During my first private client trip to India, the people’s friendliness, hospitality, ingenuity, and ambition left a lasting impression upon me. It is no wonder that India, with the world’s second largest population at 1.33 billion, also has one of the fastest growing economies in the world. In 2015, the Indian government reported that the country’s Gross Domestic Product (GDP) grew at an average rate of 7.5%, thereby even surpassing China’s reported 6.9% GDP growth. The International Monetary Fund (IMF) estimates that India’s GDP will continue to grow at the rate of 7.5% over the next two years. As India’s economy expands and creates a larger middle class, many Indian nationals are also looking outward for international economic opportunities.

The United States, in particular, has always been a popular destination for many Indian nationals given America’s common language, excellent education system, and rewarding employment prospects. Many Indian nationals desire to come and to remain in the United States to study, to work, to expand their existing businesses and/or, to make the United States their permanent home. However, the path to obtain a green card through employer sponsorship is often a long and difficult journey for many Indian nationals given the lack of H-1B visa numbers and long backlogs in the EB-2 and EB-3 preference categories because of per country limitations. Therefore, there was a heightened interested in the EB-5 Immigrant Investor Program during this visit, as the fifth preference category (EB-5) is now a faster and easier alternative to obtaining a green card for many middle class Indian nationals who are able to make the requisite financial investment but do not want the long backlogs or uncertainty of waiting for their selection in the annual H-1B lottery.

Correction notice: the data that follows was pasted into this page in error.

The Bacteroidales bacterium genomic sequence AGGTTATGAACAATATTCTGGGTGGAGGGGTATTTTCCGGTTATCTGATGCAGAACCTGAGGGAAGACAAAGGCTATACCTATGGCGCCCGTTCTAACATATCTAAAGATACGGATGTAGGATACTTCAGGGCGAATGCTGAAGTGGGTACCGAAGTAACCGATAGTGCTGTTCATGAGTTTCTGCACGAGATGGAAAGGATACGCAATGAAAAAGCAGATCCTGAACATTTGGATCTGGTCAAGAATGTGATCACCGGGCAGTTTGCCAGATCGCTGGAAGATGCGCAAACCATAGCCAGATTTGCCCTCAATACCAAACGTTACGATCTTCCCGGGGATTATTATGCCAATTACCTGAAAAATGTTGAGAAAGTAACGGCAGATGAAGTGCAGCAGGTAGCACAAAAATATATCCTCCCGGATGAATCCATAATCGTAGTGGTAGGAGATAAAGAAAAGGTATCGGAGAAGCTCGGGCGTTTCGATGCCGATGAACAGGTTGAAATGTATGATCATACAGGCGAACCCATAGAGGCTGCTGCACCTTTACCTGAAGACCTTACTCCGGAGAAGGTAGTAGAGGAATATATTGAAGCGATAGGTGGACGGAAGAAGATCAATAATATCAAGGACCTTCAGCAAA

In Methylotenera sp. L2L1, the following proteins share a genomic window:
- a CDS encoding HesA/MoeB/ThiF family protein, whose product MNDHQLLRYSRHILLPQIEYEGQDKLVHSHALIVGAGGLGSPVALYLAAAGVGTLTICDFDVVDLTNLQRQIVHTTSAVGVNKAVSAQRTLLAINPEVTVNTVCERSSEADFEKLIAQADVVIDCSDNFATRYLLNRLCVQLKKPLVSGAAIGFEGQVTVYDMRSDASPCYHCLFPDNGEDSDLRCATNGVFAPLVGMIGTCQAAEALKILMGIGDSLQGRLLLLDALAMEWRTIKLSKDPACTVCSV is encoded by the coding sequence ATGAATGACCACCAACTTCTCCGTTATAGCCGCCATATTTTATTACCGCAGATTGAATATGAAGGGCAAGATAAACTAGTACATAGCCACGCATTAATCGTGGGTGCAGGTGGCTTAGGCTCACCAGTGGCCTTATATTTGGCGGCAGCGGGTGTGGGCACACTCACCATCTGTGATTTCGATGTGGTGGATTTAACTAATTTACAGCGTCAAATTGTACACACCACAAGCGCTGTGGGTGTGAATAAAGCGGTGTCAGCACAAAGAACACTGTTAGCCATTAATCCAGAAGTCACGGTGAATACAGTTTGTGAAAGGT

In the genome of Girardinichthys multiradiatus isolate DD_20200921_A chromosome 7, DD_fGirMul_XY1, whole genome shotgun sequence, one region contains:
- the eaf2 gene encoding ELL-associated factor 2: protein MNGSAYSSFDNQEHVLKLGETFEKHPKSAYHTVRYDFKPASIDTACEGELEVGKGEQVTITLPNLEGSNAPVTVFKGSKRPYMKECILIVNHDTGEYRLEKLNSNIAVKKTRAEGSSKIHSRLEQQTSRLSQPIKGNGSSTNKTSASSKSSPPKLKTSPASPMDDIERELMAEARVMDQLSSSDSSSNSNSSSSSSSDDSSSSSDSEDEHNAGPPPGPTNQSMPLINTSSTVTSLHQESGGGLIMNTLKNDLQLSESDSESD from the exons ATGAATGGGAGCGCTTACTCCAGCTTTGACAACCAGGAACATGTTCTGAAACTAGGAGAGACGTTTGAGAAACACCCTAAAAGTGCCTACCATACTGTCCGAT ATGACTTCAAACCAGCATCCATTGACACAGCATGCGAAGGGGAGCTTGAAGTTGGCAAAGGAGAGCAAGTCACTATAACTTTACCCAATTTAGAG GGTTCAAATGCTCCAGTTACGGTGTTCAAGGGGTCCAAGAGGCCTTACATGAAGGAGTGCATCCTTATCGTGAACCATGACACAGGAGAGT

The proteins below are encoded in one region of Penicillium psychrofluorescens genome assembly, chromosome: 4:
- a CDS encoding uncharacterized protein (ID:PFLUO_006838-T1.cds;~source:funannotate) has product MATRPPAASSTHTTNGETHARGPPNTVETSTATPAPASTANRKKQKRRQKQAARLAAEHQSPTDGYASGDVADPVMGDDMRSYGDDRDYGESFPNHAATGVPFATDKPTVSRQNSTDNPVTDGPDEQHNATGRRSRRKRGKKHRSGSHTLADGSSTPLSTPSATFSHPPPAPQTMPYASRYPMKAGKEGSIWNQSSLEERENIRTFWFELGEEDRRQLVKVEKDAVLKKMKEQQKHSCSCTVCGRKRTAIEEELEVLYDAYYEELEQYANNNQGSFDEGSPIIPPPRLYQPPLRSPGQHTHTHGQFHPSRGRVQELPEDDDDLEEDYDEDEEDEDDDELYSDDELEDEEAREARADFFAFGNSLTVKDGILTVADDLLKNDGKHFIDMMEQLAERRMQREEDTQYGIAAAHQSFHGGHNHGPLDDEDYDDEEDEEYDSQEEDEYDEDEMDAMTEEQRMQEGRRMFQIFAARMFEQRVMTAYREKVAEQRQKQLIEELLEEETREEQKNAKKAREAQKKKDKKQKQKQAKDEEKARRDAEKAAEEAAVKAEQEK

Hurdles in obtaining green card through F-1 and H-1B visas

The allure of economic opportunity in the United States continues to draw many Indian nationals to the United States who seek to study, work and/or permanently live here. This was evident to immigration observers when large volumes of Indian foreign nationals applied for H-1B professional visas but were not selected in the annual lottery given the tremendous demand. Unfortunately, the path for F-1 students to obtain an H-1B visa and eventual green card through an employer sponsor is not so straightforward or easy. Once an Indian national obtains an F-1 student visa, completes his or her studies, and graduates from a U.S. university, he or she will be competing with other foreign nationals to obtain sponsorship for an H-1B employment visa from a prospective U.S. employer.

Competition is fierce, and assuming that the Indian national is fortunate enough to find an employer who is willing to sponsor him or her, there is no guarantee that the Indian national will be able to obtain the H-1B employment visa because the demand for H-1B visas almost always exceeds the supply. Because of the high H-1B demand, applicants are selected through a random computer-generated lottery process. The number of H-1B visas available to foreign nationals with a Bachelor’s degree from a U.S. university or foreign equivalent is capped at 65,000 visas and is capped at 20,000 visas for those with a Master’s degree or higher. In 2016, over 236,000 foreign nationals applied for an H-1B visa which was approximately 3,000 more applicants than in 2015, and significantly more than 2014 which had approximately 172,500 applicants.